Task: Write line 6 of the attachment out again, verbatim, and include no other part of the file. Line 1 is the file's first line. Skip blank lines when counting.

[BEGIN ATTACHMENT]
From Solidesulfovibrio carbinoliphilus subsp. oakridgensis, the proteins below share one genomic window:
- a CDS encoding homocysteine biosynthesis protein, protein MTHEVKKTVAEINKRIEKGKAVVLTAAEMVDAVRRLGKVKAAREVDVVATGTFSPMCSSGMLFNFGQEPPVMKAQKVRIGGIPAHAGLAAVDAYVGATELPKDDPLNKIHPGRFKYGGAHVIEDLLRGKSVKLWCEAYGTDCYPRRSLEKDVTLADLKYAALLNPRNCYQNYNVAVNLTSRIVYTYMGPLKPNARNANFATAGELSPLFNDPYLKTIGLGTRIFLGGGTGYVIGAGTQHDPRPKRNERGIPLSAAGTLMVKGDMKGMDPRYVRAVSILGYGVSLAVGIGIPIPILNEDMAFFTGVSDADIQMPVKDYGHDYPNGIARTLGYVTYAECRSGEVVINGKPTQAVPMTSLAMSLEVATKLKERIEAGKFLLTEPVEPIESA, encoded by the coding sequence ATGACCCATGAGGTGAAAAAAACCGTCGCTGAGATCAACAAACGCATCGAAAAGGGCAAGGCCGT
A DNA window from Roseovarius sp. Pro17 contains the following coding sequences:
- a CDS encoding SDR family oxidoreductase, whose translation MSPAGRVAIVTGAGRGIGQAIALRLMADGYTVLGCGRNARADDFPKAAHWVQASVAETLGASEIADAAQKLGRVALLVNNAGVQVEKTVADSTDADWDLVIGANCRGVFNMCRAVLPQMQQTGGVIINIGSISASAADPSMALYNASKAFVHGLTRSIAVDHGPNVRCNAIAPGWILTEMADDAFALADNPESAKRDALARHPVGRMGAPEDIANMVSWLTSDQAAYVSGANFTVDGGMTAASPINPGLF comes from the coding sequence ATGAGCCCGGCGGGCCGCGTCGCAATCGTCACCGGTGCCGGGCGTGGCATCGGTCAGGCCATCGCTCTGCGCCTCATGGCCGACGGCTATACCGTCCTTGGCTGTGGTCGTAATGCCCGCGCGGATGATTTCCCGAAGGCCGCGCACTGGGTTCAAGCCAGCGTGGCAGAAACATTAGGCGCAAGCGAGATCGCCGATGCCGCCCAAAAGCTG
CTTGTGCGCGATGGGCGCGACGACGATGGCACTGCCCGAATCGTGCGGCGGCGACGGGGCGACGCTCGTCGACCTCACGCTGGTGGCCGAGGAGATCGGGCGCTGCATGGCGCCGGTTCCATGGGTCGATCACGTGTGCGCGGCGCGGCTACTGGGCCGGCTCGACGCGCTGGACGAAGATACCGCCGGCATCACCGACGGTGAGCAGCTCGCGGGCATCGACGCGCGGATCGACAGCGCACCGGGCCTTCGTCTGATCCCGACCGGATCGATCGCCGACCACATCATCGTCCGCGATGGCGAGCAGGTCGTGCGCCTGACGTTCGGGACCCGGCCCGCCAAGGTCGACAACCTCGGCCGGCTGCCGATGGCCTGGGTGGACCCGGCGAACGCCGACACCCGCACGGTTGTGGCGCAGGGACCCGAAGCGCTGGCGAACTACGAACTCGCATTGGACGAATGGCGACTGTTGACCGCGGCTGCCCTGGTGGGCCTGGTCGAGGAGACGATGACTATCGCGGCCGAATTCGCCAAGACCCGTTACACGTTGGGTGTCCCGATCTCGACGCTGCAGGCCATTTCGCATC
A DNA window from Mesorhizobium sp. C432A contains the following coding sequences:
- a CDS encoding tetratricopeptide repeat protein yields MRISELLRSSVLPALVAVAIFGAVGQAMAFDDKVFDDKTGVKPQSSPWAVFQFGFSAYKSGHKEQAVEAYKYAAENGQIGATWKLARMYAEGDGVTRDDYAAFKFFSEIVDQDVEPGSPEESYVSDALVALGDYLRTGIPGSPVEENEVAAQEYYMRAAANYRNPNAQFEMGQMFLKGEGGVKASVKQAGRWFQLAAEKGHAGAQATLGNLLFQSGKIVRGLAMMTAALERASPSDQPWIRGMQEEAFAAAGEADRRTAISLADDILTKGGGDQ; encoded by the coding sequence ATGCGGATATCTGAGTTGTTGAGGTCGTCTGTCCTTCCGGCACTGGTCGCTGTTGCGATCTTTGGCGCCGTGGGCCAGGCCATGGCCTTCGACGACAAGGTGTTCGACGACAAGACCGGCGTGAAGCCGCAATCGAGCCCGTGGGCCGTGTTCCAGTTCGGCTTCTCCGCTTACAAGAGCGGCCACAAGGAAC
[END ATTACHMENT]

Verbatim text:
A DNA window from Mesorhizobium sp. C432A contains the following coding sequences: